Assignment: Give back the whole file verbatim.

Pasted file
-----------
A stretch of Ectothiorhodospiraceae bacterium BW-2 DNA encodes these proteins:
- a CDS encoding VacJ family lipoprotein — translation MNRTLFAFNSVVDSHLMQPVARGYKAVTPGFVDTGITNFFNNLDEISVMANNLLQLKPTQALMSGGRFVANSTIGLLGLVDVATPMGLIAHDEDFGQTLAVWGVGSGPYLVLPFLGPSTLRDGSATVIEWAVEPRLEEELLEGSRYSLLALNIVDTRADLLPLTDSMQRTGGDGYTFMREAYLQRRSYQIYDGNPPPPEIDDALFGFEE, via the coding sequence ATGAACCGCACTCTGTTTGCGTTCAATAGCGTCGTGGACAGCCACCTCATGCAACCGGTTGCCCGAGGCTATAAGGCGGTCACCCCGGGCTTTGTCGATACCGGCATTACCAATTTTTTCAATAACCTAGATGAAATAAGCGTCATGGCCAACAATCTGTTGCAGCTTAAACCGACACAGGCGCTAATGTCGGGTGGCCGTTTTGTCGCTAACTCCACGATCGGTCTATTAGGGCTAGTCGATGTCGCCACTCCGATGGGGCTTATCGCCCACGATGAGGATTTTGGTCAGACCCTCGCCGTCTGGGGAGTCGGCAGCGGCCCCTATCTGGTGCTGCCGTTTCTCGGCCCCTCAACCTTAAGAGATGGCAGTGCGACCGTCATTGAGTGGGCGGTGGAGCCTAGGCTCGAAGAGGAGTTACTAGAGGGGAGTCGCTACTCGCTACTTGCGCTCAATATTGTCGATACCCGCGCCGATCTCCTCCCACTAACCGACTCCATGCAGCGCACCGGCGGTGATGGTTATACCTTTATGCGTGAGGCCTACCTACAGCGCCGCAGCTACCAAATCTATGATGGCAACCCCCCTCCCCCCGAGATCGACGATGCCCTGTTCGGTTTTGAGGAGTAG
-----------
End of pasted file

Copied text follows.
A stretch of Ectothiorhodospiraceae bacterium BW-2 DNA encodes these proteins:
- a CDS encoding VacJ family lipoprotein — translation MNRTLFAFNSVVDSHLMQPVARGYKAVTPGFVDTGITNFFNNLDEISVMANNLLQLKPTQALMSGGRFVANSTIGLLGLVDVATPMGLIAHDEDFGQTLAVWGVGSGPYLVLPFLGPSTLRDGSATVIEWAVEPRLEEELLEGSRYSLLALNIVDTRADLLPLTDSMQRTGGDGYTFMREAYLQRRSYQIYDGNPPPPEIDDALFGFEE, via the coding sequence ATGAACCGCACTCTGTTTGCGTTCAATAGCGTCGTGGACAGCCACCTCATGCAACCGGTTGCCCGAGGCTATAAGGCGGTCACCCCGGGCTTTGTCGATACCGGCATTACCAATTTTTTCAATAACCTAGATGAAATAAGCGTCATGGCCAACAATCTGTTGCAGCTTAAACCGACACAGGCGCTAATGTCGGGTGGCCGTTTTGTCGCTAACTCCACGATCGGTCTATTAGGGCTAGTCGATGTCGCCACTCCGATGGGGCTTATCGCCCACGATGAGGATTTTGGTCAGACCCTCGCCGTCTGGGGAGTCGGCAGCGGCCCCTATCTGGTGCTGCCGTTTCTCGGCCCCTCAACCTTAAGAGATGGCAGTGCGACCGTCATTGAGTGGGCGGTGGAGCCTAGGCTCGAAGAGGAGTTACTAGAGGGGAGTCGCTACTCGCTACTTGCGCTCAATATTGTCGATACCCGCGCCGATCTCCTCCCACTAACCGACTCCATGCAGCGCACCGGCGGTGATGGTTATACCTTTATGCGTGAGGCCTACCTACAGCGCCGCAGCTACCAAATCTATGATGGCAACCCCCCTCCCCCCGAGATCGACGATGCCCTGTTCGGTTTTGAGGAGTAG